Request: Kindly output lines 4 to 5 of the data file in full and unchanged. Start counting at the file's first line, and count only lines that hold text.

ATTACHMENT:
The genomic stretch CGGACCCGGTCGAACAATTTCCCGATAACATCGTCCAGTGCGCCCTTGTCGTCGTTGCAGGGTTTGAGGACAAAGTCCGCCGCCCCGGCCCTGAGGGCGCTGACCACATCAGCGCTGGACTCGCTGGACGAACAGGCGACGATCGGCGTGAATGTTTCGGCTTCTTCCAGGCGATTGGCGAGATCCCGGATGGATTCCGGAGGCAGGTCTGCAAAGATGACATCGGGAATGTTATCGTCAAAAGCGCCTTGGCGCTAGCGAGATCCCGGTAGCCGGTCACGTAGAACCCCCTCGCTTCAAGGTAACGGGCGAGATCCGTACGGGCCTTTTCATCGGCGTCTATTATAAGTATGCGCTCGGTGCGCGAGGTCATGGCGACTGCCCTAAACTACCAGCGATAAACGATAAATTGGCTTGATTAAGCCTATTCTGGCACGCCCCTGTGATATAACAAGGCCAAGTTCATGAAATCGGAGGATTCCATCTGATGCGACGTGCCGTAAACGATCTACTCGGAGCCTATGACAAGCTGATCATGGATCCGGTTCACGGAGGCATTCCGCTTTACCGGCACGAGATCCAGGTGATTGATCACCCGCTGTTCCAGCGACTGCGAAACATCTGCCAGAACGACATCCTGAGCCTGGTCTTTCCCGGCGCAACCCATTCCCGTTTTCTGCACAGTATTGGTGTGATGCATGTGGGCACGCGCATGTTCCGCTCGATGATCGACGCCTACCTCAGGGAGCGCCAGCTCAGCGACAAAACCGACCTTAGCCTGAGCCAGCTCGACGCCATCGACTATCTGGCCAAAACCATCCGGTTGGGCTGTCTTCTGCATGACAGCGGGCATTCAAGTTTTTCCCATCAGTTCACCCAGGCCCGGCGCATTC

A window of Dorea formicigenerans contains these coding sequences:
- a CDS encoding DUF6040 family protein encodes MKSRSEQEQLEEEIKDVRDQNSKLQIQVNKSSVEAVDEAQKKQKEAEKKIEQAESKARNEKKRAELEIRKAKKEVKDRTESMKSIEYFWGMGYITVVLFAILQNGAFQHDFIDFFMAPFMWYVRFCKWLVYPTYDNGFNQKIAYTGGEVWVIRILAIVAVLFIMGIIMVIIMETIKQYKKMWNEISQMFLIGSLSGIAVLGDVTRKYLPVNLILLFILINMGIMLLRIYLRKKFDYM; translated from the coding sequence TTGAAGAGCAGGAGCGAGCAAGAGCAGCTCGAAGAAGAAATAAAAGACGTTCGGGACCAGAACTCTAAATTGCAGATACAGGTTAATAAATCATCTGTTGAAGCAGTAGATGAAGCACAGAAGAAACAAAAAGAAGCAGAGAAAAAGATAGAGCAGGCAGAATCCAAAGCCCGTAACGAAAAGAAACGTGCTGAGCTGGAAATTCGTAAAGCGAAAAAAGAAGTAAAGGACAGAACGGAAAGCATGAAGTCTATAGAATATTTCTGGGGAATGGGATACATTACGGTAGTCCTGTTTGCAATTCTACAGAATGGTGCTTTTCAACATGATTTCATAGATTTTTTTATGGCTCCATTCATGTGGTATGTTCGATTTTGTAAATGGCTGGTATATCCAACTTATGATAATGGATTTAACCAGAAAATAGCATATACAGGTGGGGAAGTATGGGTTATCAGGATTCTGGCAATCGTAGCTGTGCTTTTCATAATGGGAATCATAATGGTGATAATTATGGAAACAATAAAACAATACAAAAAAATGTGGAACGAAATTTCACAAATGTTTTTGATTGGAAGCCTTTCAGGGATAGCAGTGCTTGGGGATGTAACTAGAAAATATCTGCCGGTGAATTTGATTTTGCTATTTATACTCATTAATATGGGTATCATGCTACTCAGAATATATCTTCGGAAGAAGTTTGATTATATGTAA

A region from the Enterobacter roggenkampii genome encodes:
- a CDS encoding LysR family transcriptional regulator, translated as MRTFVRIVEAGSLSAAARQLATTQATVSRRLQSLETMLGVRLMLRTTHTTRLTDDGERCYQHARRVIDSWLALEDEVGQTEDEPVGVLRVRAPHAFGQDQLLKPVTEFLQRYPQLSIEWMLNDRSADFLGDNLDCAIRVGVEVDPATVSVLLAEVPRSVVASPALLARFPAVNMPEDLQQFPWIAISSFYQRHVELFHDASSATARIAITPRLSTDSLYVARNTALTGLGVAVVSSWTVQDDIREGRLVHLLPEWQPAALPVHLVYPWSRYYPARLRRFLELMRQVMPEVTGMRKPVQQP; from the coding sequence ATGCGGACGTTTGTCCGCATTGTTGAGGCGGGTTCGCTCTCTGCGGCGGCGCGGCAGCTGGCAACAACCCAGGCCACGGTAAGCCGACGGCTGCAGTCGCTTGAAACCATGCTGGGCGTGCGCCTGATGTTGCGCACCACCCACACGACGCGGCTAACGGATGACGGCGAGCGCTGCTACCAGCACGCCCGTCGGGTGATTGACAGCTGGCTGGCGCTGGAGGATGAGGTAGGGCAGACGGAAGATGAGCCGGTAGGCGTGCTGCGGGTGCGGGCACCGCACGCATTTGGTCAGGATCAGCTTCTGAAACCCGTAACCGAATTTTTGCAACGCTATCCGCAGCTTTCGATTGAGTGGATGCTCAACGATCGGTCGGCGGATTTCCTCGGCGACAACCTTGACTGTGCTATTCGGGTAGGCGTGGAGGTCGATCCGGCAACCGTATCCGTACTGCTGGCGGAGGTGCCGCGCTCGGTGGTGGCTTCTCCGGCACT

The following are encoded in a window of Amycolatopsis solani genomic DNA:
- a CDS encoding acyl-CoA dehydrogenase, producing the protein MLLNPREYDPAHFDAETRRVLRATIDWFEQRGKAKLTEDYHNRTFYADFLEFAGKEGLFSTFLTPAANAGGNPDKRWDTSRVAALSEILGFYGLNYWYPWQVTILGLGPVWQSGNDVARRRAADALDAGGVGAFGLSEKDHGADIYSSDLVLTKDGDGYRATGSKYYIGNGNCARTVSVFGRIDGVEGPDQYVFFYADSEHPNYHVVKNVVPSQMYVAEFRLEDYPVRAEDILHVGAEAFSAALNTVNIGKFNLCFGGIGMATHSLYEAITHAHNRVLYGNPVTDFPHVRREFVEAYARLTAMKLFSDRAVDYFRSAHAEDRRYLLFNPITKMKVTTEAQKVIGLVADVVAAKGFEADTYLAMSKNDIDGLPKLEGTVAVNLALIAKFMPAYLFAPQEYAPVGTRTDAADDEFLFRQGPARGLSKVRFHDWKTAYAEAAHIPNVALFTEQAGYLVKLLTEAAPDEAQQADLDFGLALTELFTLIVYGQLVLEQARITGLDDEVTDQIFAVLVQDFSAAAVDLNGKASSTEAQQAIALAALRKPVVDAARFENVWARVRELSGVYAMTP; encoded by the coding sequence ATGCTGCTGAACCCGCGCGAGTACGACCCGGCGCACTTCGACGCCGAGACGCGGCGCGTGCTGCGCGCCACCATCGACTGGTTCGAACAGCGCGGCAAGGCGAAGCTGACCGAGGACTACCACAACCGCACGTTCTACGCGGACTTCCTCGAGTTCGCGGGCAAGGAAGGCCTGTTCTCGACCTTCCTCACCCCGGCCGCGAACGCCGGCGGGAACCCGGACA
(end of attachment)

A region from the Enterobacter roggenkampii genome encodes:
- a CDS encoding LysR family transcriptional regulator, translated as MRTFVRIVEAGSLSAAARQLATTQATVSRRLQSLETMLGVRLMLRTTHTTRLTDDGERCYQHARRVIDSWLALEDEVGQTEDEPVGVLRVRAPHAFGQDQLLKPVTEFLQRYPQLSIEWMLNDRSADFLGDNLDCAIRVGVEVDPATVSVLLAEVPRSVVASPALLARFPAVNMPEDLQQFPWIAISSFYQRHVELFHDASSATARIAITPRLSTDSLYVARNTALTGLGVAVVSSWTVQDDIREGRLVHLLPEWQPAALPVHLVYPWSRYYPARLRRFLELMRQVMPEVTGMRKPVQQP; from the coding sequence ATGCGGACGTTTGTCCGCATTGTTGAGGCGGGTTCGCTCTCTGCGGCGGCGCGGCAGCTGGCAACAACCCAGGCCACGGTAAGCCGACGGCTGCAGTCGCTTGAAACCATGCTGGGCGTGCGCCTGATGTTGCGCACCACCCACACGACGCGGCTAACGGATGACGGCGAGCGCTGCTACCAGCACGCCCGTCGGGTGATTGACAGCTGGCTGGCGCTGGAGGATGAGGTAGGGCAGACGGAAGATGAGCCGGTAGGCGTGCTGCGGGTGCGGGCACCGCACGCATTTGGTCAGGATCAGCTTCTGAAACCCGTAACCGAATTTTTGCAACGCTATCCGCAGCTTTCGATTGAGTGGATGCTCAACGATCGGTCGGCGGATTTCCTCGGCGACAACCTTGACTGTGCTATTCGGGTAGGCGTGGAGGTCGATCCGGCAACCGTATCCGTACTGCTGGCGGAGGTGCCGCGCTCGGTGGTGGCTTCTCCGGCACT